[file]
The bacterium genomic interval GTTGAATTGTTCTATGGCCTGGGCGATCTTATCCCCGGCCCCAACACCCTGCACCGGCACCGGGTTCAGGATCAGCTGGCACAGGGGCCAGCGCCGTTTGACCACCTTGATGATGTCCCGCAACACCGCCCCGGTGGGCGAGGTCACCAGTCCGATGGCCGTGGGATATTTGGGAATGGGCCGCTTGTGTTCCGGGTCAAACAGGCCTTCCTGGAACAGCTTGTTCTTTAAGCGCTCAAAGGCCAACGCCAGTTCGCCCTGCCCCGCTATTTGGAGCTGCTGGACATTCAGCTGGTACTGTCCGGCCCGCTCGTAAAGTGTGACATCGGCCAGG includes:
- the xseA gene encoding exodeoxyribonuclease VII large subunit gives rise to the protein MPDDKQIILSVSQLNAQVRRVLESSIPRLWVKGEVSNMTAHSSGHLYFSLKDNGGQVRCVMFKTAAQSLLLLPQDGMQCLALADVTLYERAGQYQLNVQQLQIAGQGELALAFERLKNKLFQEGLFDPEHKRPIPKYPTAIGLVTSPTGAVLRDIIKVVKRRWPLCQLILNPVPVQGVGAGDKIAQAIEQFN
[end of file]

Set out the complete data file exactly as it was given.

The bacterium genomic interval GTTGAATTGTTCTATGGCCTGGGCGATCTTATCCCCGGCCCCAACACCCTGCACCGGCACCGGGTTCAGGATCAGCTGGCACAGGGGCCAGCGCCGTTTGACCACCTTGATGATGTCCCGCAACACCGCCCCGGTGGGCGAGGTCACCAGTCCGATGGCCGTGGGATATTTGGGAATGGGCCGCTTGTGTTCCGGGTCAAACAGGCCTTCCTGGAACAGCTTGTTCTTTAAGCGCTCAAAGGCCAACGCCAGTTCGCCCTGCCCCGCTATTTGGAGCTGCTGGACATTCAGCTGGTACTGTCCGGCCCGCTCGTAAAGTGTGACATCGGCCAGG includes:
- the xseA gene encoding exodeoxyribonuclease VII large subunit gives rise to the protein MPDDKQIILSVSQLNAQVRRVLESSIPRLWVKGEVSNMTAHSSGHLYFSLKDNGGQVRCVMFKTAAQSLLLLPQDGMQCLALADVTLYERAGQYQLNVQQLQIAGQGELALAFERLKNKLFQEGLFDPEHKRPIPKYPTAIGLVTSPTGAVLRDIIKVVKRRWPLCQLILNPVPVQGVGAGDKIAQAIEQFN